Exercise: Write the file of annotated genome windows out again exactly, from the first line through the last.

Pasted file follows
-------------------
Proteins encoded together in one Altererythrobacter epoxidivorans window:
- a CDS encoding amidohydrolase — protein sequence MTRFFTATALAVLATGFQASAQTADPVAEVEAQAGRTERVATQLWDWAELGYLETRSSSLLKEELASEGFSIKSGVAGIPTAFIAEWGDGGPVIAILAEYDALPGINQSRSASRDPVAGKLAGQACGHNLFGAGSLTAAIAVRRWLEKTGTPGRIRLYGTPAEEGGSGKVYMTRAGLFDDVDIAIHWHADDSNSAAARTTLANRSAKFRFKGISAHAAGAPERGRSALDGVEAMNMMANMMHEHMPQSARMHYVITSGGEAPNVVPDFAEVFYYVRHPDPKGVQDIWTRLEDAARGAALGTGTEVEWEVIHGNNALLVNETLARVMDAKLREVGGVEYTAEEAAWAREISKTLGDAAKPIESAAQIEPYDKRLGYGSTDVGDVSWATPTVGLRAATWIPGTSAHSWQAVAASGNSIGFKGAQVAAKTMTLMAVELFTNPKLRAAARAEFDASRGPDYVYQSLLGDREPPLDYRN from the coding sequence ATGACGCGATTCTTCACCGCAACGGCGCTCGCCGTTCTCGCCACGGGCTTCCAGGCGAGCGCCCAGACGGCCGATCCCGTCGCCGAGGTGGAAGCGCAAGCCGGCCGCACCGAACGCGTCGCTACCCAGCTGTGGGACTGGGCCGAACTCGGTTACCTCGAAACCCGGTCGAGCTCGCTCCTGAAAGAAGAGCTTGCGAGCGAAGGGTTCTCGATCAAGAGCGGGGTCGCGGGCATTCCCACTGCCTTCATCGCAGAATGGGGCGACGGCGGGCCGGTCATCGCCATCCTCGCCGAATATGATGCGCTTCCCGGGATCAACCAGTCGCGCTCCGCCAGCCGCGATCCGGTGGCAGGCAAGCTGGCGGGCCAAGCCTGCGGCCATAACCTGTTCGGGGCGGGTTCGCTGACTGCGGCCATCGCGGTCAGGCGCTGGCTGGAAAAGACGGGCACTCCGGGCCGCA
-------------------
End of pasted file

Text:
Proteins encoded together in one Altererythrobacter epoxidivorans window:
- a CDS encoding amidohydrolase — protein sequence MTRFFTATALAVLATGFQASAQTADPVAEVEAQAGRTERVATQLWDWAELGYLETRSSSLLKEELASEGFSIKSGVAGIPTAFIAEWGDGGPVIAILAEYDALPGINQSRSASRDPVAGKLAGQACGHNLFGAGSLTAAIAVRRWLEKTGTPGRIRLYGTPAEEGGSGKVYMTRAGLFDDVDIAIHWHADDSNSAAARTTLANRSAKFRFKGISAHAAGAPERGRSALDGVEAMNMMANMMHEHMPQSARMHYVITSGGEAPNVVPDFAEVFYYVRHPDPKGVQDIWTRLEDAARGAALGTGTEVEWEVIHGNNALLVNETLARVMDAKLREVGGVEYTAEEAAWAREISKTLGDAAKPIESAAQIEPYDKRLGYGSTDVGDVSWATPTVGLRAATWIPGTSAHSWQAVAASGNSIGFKGAQVAAKTMTLMAVELFTNPKLRAAARAEFDASRGPDYVYQSLLGDREPPLDYRN from the coding sequence ATGACGCGATTCTTCACCGCAACGGCGCTCGCCGTTCTCGCCACGGGCTTCCAGGCGAGCGCCCAGACGGCCGATCCCGTCGCCGAGGTGGAAGCGCAAGCCGGCCGCACCGAACGCGTCGCTACCCAGCTGTGGGACTGGGCCGAACTCGGTTACCTCGAAACCCGGTCGAGCTCGCTCCTGAAAGAAGAGCTTGCGAGCGAAGGGTTCTCGATCAAGAGCGGGGTCGCGGGCATTCCCACTGCCTTCATCGCAGAATGGGGCGACGGCGGGCCGGTCATCGCCATCCTCGCCGAATATGATGCGCTTCCCGGGATCAACCAGTCGCGCTCCGCCAGCCGCGATCCGGTGGCAGGCAAGCTGGCGGGCCAAGCCTGCGGCCATAACCTGTTCGGGGCGGGTTCGCTGACTGCGGCCATCGCGGTCAGGCGCTGGCTGGAAAAGACGGGCACTCCGGGCCGCA